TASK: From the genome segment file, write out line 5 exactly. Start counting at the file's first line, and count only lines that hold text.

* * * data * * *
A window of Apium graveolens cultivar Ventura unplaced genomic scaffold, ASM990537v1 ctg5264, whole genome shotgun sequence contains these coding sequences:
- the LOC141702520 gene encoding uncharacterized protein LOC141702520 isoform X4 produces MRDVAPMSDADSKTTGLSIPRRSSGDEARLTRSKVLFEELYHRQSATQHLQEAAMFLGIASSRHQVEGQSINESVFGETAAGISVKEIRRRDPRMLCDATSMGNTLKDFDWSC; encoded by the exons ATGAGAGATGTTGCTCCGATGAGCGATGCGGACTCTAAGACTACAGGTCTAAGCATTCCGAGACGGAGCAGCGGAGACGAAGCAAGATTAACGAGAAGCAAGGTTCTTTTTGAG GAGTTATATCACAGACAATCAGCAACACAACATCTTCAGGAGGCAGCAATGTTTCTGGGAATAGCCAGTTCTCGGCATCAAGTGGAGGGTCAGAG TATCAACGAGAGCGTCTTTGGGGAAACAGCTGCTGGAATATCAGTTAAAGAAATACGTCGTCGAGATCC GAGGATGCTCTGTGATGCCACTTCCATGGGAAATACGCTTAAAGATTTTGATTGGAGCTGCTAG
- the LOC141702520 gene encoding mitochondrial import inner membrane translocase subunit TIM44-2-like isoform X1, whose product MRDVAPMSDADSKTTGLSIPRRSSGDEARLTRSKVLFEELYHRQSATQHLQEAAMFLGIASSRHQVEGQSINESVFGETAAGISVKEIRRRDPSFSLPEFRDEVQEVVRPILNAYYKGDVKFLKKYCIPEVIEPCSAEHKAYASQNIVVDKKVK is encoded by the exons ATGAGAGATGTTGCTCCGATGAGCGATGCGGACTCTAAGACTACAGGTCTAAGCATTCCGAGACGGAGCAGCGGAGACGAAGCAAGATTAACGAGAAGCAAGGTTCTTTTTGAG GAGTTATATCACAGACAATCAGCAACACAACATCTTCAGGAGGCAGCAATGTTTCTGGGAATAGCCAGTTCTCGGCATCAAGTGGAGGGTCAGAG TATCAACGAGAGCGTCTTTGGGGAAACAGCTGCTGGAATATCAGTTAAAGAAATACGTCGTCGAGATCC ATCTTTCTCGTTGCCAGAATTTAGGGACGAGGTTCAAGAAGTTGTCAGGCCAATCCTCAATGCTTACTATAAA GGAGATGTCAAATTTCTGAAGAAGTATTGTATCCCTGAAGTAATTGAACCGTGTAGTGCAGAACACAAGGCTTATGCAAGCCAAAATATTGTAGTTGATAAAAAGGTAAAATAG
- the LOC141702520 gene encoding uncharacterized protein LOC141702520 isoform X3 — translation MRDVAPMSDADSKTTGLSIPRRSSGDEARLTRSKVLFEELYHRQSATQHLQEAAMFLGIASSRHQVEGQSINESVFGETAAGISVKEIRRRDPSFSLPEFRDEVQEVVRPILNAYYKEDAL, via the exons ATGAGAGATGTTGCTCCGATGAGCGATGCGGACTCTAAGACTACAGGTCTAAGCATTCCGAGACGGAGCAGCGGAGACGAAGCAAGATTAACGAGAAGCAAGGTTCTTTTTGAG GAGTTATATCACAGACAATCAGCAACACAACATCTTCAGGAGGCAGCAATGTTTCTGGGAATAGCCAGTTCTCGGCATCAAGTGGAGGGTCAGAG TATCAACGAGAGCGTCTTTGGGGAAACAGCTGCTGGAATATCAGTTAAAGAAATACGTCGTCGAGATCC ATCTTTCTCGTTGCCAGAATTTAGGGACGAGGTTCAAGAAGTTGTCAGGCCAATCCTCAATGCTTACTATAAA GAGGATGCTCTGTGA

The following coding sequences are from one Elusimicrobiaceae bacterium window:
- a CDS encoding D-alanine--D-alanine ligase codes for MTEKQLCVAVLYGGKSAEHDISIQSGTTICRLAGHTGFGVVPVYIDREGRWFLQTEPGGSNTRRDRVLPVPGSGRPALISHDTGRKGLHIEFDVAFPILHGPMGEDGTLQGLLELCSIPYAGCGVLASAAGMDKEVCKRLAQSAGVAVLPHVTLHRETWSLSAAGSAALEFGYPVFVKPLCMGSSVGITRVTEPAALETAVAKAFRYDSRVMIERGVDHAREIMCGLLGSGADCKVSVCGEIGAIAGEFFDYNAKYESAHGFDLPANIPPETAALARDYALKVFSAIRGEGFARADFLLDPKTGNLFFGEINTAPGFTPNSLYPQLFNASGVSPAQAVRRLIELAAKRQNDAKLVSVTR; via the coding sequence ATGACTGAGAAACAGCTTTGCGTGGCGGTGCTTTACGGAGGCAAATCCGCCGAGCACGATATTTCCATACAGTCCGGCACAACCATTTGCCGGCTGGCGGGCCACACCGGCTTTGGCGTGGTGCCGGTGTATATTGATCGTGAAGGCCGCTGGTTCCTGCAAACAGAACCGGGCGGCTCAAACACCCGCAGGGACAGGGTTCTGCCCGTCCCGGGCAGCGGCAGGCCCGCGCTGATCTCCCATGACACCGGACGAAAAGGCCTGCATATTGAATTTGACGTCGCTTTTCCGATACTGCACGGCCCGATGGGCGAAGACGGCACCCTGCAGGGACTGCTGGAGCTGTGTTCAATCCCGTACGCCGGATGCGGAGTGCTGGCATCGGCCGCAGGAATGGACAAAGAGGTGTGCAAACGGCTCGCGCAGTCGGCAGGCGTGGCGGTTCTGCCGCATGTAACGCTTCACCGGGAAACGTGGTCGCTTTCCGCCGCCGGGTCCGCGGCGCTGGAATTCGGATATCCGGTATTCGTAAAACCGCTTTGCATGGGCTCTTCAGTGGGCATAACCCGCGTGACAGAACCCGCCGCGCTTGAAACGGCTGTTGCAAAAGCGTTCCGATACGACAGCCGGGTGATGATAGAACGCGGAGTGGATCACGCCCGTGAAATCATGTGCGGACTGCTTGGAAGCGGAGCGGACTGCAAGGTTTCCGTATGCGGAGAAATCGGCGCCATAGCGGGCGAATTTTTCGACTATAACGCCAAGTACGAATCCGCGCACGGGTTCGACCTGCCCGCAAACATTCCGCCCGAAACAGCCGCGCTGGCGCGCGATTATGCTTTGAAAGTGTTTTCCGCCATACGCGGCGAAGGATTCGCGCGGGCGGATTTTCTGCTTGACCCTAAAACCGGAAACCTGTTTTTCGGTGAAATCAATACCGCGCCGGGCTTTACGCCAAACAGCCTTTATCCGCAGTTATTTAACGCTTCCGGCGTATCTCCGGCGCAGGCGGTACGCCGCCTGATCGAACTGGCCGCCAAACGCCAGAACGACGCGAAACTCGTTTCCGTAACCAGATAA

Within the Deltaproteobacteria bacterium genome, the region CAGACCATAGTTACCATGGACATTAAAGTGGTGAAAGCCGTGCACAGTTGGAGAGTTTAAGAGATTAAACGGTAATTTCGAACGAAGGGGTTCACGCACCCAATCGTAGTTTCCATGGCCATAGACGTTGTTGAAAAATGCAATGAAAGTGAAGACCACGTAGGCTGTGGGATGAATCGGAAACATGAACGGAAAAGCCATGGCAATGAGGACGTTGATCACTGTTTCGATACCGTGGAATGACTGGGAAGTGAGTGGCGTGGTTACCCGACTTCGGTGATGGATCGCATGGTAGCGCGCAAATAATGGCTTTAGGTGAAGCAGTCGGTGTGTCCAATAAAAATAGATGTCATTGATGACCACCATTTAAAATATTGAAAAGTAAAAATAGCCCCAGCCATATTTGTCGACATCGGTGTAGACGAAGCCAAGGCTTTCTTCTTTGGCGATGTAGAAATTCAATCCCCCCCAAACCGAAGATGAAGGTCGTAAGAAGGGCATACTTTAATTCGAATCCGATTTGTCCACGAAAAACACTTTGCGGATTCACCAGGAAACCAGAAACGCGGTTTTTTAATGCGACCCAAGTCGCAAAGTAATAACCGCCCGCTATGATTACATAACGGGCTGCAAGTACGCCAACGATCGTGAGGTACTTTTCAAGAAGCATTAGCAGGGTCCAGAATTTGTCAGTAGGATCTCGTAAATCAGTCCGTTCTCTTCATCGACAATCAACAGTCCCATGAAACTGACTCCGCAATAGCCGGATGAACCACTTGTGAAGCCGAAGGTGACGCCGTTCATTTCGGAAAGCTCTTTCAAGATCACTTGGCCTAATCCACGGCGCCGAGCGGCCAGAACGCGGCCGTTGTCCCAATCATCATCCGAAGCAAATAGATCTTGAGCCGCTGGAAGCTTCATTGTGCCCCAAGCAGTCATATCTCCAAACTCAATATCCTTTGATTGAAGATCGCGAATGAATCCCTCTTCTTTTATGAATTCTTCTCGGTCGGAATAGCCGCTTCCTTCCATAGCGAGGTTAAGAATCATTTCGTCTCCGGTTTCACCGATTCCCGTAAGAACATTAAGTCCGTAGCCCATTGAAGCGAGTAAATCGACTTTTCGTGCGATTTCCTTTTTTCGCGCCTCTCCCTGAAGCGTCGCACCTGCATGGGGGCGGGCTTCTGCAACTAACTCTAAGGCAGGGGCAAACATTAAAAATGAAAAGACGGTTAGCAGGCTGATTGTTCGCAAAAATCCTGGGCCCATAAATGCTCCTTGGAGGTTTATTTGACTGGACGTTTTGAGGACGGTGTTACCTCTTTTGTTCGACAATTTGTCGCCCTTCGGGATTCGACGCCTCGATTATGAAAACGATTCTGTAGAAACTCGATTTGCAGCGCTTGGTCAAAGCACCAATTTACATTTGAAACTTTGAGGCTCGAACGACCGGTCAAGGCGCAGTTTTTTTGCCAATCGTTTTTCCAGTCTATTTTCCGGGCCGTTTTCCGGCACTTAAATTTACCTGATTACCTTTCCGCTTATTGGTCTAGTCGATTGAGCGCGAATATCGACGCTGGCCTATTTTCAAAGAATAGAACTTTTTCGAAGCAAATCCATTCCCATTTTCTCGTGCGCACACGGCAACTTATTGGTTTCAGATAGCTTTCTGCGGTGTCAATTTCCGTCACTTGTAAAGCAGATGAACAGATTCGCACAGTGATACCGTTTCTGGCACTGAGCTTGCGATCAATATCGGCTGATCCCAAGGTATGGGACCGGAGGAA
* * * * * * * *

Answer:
The following coding sequences are from one Elusimicrobiaceae bacterium window: